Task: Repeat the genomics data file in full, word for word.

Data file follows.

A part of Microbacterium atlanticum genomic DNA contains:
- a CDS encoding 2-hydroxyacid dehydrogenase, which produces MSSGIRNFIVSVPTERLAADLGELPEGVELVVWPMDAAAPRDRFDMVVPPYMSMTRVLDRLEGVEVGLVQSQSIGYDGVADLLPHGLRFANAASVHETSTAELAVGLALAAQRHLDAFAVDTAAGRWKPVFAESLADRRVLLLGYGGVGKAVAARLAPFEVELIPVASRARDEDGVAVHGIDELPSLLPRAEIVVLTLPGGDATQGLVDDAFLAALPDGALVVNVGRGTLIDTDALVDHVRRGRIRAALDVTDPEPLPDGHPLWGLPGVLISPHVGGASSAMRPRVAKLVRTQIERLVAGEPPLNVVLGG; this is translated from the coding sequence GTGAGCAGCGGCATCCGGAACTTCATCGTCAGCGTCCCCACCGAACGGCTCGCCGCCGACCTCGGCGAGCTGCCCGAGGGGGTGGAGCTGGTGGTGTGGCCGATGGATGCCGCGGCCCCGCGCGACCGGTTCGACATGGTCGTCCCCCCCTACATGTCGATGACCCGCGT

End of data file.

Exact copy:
A part of Microbacterium atlanticum genomic DNA contains:
- a CDS encoding 2-hydroxyacid dehydrogenase, which produces MSSGIRNFIVSVPTERLAADLGELPEGVELVVWPMDAAAPRDRFDMVVPPYMSMTRVLDRLEGVEVGLVQSQSIGYDGVADLLPHGLRFANAASVHETSTAELAVGLALAAQRHLDAFAVDTAAGRWKPVFAESLADRRVLLLGYGGVGKAVAARLAPFEVELIPVASRARDEDGVAVHGIDELPSLLPRAEIVVLTLPGGDATQGLVDDAFLAALPDGALVVNVGRGTLIDTDALVDHVRRGRIRAALDVTDPEPLPDGHPLWGLPGVLISPHVGGASSAMRPRVAKLVRTQIERLVAGEPPLNVVLGG; this is translated from the coding sequence GTGAGCAGCGGCATCCGGAACTTCATCGTCAGCGTCCCCACCGAACGGCTCGCCGCCGACCTCGGCGAGCTGCCCGAGGGGGTGGAGCTGGTGGTGTGGCCGATGGATGCCGCGGCCCCGCGCGACCGGTTCGACATGGTCGTCCCCCCCTACATGTCGATGACCCGCGT